Does your spouse work with you? How much can you pay your spouse, and can you continue to share dividends from your limited company with your spouse?
Test Case Before the Lords
HM Revenue has some specific ideas about this, and they are being tested in court this week. The Jones v Garnett case, also known as The 'Arctic Systems' case after the name of the IT consulting company in question, is being heard by the House of Lords from June 5-7. It will help to decide how contractors may share income with spouses who work with them.
ContractorCalculator has already predicted that the Lords will support the view of the Court of Appeals that the Revenue is wrong, and will reject HMRC's appeal. A ruling is not expected before the end of the summer, however.
The issues in the case are complex: it all stems from what the lawyers call ''settlements law,'' as Andrew Webster, of the Cambridge-based law firm Andrew Webster Limited explains (the specific legislation is Section 660A in the tax code and was introduced in the 1930's).
Whose Income Is It?
Suppose you have money invested that brings in an income of GBP 100,000 per year. Your wife has no income. So to save money on income tax, you pass 50,000 over to your wife, and you both pay far less in taxes. The Revenue will have good reason to claim that you are simply avoiding paying the full amount, and will act accordingly to penalise you for this 'bounteous' distribution (the word 'bounteous' is the key word for when you do this the wrong way).
But suppose you are an IT contractor, and your spouse handles the administration and the books for your business. There are literally thousands of contractors who do business this way, and they routinely pay the spouse the minimum wage, and then share dividends from the company with their spouses.
The Revenue is applying this legislation in a way it was not orignally intended to be used
Andrew Webster-Andrew Webster Limited
Is This 'Bounteous?'
The Revenue claims that the IT contractor at Arctic Systems does all the work, and that the spouse was simply working far less while receiving 'bounteous' payments for tax reduction purposes. A successful challenge by HMRC would lead to the dividends that had been paid to Mrs Jones being reallocated and taxed on Mr Jones, resulting in further tax being due and interest being charged on the underpaid tax.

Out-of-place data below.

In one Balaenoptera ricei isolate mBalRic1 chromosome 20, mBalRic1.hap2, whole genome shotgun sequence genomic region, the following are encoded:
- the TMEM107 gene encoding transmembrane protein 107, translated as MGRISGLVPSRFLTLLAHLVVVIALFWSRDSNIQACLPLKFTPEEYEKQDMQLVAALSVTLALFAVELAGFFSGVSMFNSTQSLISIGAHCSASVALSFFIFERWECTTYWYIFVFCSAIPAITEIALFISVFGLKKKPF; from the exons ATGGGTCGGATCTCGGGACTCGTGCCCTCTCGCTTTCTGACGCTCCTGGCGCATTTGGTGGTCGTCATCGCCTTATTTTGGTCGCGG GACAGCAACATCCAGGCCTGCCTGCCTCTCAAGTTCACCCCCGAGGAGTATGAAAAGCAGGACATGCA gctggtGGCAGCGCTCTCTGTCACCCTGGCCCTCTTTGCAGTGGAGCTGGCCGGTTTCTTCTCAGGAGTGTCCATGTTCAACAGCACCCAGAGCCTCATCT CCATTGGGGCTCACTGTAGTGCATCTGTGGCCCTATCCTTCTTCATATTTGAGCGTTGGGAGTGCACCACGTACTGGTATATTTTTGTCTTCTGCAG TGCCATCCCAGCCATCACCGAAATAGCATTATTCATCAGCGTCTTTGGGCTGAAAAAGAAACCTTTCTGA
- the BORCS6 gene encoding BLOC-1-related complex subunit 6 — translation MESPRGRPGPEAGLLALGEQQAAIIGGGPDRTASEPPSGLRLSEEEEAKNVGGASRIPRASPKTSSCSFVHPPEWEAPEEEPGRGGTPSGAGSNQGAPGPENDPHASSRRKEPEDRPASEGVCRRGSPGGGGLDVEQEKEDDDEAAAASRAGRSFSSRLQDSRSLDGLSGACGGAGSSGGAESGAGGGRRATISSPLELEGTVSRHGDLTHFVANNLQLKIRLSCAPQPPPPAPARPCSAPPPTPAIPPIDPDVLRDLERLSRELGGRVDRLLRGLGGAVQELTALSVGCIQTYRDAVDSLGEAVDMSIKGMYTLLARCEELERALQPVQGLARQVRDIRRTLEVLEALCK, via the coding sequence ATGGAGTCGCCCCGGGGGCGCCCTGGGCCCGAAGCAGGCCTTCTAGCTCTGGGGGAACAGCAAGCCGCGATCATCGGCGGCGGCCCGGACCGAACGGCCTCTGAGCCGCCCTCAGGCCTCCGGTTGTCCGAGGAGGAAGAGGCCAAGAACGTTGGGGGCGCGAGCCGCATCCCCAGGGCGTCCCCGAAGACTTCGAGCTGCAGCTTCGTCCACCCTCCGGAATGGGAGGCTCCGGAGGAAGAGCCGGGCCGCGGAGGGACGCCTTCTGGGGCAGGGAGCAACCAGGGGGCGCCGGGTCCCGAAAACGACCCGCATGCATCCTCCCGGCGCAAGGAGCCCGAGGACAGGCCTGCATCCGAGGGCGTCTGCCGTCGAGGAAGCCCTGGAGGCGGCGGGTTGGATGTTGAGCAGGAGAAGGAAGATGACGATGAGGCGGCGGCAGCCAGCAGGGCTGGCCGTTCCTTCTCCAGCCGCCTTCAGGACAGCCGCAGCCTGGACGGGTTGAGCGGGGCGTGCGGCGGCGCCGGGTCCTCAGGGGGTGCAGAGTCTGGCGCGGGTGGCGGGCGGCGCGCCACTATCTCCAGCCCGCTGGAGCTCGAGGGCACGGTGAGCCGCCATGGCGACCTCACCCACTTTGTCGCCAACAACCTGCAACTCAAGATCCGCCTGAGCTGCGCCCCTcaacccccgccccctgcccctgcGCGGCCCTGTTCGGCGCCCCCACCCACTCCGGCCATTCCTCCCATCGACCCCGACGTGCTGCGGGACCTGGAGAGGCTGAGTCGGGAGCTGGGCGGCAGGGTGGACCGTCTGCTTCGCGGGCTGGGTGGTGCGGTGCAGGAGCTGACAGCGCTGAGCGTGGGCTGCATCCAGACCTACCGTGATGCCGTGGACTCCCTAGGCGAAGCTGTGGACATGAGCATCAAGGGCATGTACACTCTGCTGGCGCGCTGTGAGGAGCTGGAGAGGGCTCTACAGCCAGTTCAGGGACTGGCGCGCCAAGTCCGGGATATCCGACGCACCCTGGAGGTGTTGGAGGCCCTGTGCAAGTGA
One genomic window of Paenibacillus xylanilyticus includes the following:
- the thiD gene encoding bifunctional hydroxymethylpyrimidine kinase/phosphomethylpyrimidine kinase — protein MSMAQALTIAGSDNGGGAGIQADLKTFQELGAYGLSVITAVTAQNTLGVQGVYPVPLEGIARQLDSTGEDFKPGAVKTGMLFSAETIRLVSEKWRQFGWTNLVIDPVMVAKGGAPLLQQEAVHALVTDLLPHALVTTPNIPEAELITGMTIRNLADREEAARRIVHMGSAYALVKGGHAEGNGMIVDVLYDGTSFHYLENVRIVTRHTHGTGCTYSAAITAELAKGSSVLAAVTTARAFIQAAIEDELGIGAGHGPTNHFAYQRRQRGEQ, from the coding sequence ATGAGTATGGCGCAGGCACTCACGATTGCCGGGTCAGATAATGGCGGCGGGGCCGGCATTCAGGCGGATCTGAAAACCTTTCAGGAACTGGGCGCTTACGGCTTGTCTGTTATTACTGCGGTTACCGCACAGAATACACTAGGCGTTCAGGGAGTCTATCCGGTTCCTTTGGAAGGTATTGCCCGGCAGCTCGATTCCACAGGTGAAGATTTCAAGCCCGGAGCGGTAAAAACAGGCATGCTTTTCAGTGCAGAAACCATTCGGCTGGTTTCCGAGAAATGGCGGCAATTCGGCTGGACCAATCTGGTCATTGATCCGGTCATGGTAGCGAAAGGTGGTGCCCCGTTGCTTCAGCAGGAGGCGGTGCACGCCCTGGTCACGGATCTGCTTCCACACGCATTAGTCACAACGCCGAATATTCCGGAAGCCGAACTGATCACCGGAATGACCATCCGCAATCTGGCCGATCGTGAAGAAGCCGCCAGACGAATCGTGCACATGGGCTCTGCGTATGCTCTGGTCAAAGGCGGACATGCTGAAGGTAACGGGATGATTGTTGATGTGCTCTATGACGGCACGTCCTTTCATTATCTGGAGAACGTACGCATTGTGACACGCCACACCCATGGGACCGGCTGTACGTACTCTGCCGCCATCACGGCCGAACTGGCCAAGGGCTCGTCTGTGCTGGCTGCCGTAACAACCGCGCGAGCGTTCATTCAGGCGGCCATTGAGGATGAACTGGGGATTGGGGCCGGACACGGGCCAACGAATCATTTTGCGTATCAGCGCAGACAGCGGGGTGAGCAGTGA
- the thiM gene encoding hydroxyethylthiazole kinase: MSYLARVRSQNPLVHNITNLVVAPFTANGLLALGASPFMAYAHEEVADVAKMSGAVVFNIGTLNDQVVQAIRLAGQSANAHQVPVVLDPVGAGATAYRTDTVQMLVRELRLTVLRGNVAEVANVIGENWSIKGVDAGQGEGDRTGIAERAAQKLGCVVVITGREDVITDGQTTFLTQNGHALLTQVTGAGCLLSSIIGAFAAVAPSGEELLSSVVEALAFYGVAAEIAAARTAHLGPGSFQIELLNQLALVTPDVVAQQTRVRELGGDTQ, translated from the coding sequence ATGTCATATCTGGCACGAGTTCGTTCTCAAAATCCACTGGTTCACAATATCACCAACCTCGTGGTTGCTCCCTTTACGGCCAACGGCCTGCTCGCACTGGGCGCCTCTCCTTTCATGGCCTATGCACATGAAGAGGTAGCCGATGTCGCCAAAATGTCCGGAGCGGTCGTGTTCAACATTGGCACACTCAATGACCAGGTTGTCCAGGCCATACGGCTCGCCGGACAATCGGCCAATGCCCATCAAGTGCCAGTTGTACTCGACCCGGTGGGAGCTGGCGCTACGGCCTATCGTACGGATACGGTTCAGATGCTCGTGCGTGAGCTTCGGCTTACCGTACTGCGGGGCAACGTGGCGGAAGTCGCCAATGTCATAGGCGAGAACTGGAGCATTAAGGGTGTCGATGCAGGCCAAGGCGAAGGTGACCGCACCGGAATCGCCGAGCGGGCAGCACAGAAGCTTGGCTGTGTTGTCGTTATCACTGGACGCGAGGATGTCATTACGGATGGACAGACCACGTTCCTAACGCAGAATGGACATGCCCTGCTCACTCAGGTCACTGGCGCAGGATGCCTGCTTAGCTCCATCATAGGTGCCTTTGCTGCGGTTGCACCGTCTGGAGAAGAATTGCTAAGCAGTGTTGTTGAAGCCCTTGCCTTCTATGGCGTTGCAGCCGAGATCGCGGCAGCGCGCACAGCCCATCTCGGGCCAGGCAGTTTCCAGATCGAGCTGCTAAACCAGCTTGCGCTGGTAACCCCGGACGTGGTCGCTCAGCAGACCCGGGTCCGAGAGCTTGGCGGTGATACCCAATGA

Those of us who work in family businesses may not care much for the Revenue's defintion of this dividend-sharing as 'bounteous.' Says Webster: ''The Revenue are basing their case on the respective roles played by the husband and wife in the business. That is not necessarily easy to define. I think that the Revenue is applying this legislation in a way that it was not originally intended.''
What the Law was intended for
As the Bridport-based FCA Nichola Ross Martin explains, the first modern use of the law in this way was in Stott & Ingham v Trehearne . Here a father who was a partner in a partnership increased commissions payable to his sons as wages. Both sons made valuable contributions to the partnership but the special commissioners decided that 10% commission instead of 33% was more on a ''commercial footing'' and so 23% was disallowed as 'bounteous.'
''The commercial reality of this situation was that the father was simply diverting his partnership profit share to his sons,'' Ross Martin points out.
If you compare the Arctic Systems case with that of the 1924 example, the differences seem flagrant to many observers, among them notably Lord Justice Carnwath of the Appeals Court that rejected the Revenue's position in 2005. Lord Justice Carnwath said: ''The Revenue’s position in this case seems to me a significant extension. For the first time, they seek to apply the concept to what has been found to be a normal commercial transaction between two adults, to which each is making a substantial commercial contribution…''
The London-based contractors trade association Professional Contractors Group shares this view, and the organisation has helped to support Arctic Systems in its long battle against the Revenue. Says John Kell, PCG policy spokesman: ''PCG’s position is that HMRC is wholly wrong, both morally and in law, to attack family businesses
through the settlements legislation and especially where retrospective tax is sought.''
HMRC is wholly wrong both morally and in law
Many of the lawyers interviewed agreed that the Revenue is not likely to win this one. Contractors in this country can only hope that is indeed how it will turn out.
Editors note (Feb 2012):
The original settlements legislation dates back to the 1930s and was subsequently updated first in 1988, when it became the more familiar Section 660. It was changed again in 2005 when it was updated and rewritten into its current form as Section 624 of the Income Tax (Trading and Other Income) Act (ITTOIA) 2005. See more information on the current settlements legislation.